Marc Vetri alerts us to a shameful artifact of his past today, via his Instagram feed.
With his first film since 2009′s crazy-good Crazy Heart, director Scott Cooper drags us deep into yinz country for a brother’s-keeper ballad so American it might as well be knotted in a stars-and-bars bandanna. Shot on location in Braddock, Pennsylvania, whose real-life iconoclast mayor has earned national headlines, Out of the Furnace is objectively a series of blue-collar criminal cliches, but the cast is a little too sharp to let that structure sabotage the entire operation.
It’s Friday, December 6th, and you know what that means?
SWEET HOLY BABY JESUS, ONLY 19 MORE SHOPPING DAYS TILL CHRISTMAS, except that the “shopping” qualifier is stupid now that every day is a shopping day.
In case your weekend plans involve schlepping all over God’s green earth to find the perfect thoughtful, deeply meaningful gift for Uncle Ebenezer, Cousin Dorothy, your mom, your dad, Grammy, Gramps and your sister’s new baby — stop! Don’t! Sit home on the couch and watch that Law & Order: SVU marathon instead!
You might as well, because research says there is no — we repeat, no — connection between the time and thought and energy you expend on choosing a gift and how much the recipient appreciates it. And don’t bother busting your budget, either, because research also shows that how much you spend on a gift doesn’t count for a hill of beans when it comes to how much the gift-getter likes it. Read more »
What does Philadelphia radio have against the Jews?
For years, we Christ Killers have been subjected to non-stop Christmas music, beginning before Thanksgiving and continuing through December 25th. If that’s not tedious enough, it feels like it starts earlier every season. Hell, why not Labor Day?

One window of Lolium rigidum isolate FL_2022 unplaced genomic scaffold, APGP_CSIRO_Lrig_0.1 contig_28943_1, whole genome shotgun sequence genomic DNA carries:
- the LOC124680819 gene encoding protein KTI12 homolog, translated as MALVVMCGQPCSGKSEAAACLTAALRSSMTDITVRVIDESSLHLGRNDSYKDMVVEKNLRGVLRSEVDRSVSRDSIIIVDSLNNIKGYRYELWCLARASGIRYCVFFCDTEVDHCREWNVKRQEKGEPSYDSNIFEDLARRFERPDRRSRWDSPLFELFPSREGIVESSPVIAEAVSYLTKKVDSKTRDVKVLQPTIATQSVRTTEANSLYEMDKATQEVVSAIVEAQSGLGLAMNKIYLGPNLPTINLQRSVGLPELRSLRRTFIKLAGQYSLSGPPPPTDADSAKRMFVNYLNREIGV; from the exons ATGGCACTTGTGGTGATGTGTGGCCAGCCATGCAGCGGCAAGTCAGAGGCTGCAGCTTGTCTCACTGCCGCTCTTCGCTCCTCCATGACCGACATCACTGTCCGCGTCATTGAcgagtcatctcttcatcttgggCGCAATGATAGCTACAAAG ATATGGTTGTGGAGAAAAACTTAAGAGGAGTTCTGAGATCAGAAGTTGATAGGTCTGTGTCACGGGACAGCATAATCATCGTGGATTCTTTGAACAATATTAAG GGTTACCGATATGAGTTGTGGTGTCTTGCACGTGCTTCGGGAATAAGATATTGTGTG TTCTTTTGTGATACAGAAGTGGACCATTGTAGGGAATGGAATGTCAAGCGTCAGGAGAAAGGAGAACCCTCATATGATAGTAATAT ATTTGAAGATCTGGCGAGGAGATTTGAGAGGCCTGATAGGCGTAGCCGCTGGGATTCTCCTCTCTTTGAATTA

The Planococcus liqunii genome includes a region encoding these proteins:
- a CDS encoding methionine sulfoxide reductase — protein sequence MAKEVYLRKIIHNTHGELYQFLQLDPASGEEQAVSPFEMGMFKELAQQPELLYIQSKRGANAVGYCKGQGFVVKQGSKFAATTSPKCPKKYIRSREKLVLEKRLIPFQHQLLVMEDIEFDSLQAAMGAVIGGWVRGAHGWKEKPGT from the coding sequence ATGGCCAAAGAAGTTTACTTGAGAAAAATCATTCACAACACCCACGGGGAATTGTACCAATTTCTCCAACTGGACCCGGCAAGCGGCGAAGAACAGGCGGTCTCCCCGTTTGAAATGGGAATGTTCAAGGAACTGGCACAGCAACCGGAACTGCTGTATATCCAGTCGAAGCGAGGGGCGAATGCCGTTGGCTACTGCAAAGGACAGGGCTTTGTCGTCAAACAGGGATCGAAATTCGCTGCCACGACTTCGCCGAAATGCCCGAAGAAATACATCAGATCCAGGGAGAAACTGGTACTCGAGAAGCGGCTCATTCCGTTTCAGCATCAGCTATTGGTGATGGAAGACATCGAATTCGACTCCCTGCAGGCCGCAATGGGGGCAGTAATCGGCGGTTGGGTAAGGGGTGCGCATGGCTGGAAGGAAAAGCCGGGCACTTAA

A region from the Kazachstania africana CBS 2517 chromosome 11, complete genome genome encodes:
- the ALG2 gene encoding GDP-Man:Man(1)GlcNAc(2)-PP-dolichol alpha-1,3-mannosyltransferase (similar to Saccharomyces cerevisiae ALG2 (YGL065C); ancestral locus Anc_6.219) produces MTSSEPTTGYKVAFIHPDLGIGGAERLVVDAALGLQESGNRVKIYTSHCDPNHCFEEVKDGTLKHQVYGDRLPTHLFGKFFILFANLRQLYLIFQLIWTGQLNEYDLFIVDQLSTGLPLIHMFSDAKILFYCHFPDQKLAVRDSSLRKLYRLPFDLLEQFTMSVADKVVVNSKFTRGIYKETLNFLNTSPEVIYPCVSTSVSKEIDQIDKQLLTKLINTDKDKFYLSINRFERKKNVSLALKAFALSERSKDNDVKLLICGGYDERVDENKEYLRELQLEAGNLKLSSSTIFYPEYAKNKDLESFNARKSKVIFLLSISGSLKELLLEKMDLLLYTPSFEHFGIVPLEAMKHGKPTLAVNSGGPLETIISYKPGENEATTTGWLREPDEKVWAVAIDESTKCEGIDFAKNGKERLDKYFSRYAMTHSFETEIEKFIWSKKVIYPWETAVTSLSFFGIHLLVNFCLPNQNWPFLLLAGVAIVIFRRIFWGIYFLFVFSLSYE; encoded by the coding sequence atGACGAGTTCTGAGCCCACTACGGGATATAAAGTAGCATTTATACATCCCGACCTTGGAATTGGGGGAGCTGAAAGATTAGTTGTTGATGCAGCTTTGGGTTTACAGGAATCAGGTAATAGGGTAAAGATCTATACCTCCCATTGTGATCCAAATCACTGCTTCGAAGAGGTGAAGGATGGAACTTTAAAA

“You can always switch stations, Shoshanna,” I can hear you thinking. Of course I can, Mary, but there is a larger issue in play: Where is the 24-hour-a-day Chanukah music? Read more »
Bruce Springsteen’s handwritten working lyrics to “Born to Run” — composed in 1974 — are on sale today. Scrawled in blue ink on a 8.5/11 piece of paper, here’s the chorus:
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If you aren’t quite feeling like time is passing you by, a simple reminder that Britney Spears turned 32 this past Monday may be enough to do the trick.
Mannequin is not a good movie.
You really only need to know the film’s plot to figure that out: A down-on-his-luck Philadelphian gets a job in a department store and falls in love with a mannequin that comes to life.
Even then, not much is done with that silly plot. “Mannequin is dead,” Roger Ebert wrote in his 1987 review. “The wake lasts 1 1/2 hours, and then we can leave the theater. Halfway through, I was ready for someone to lead us in reciting the rosary.” The Washington Post was blunt: “Mannequin is a movie made by, for and about dummies.” (“The PG-rated film “includes some sexual innuendoes and some undraped mannequins,” the New York Times helpfully informs parents.)
And so Mannequin, released in 1987 and filmed primarily in Wanamaker’s at 13th and Market, will never be considered one of the great movies of Philadelphia. It’s not an Oscar-winner like Philadelphia, a critical darling like Blow Out, a hilarious Eddie Murphy/Dan Aykroyd comedy like Trading Places or a classic beloved around the world like Rocky. (Incidentally, Mannequin defeated Stallone’s Over the Top at the box office.)
That’s kind of a shame. Yes, it’s a terrible film, but the message of Mannequin is by far the greatest tribute to Philadelphia ever committed to celluloid.
Whatever the opposite of “Hallelujah” is, sing it now. 21-year-old Pennsbury High School grad and West Chester University student Matthew Schuler was eliminated last night on “The Voice.” No, not by a judge. By Twitter.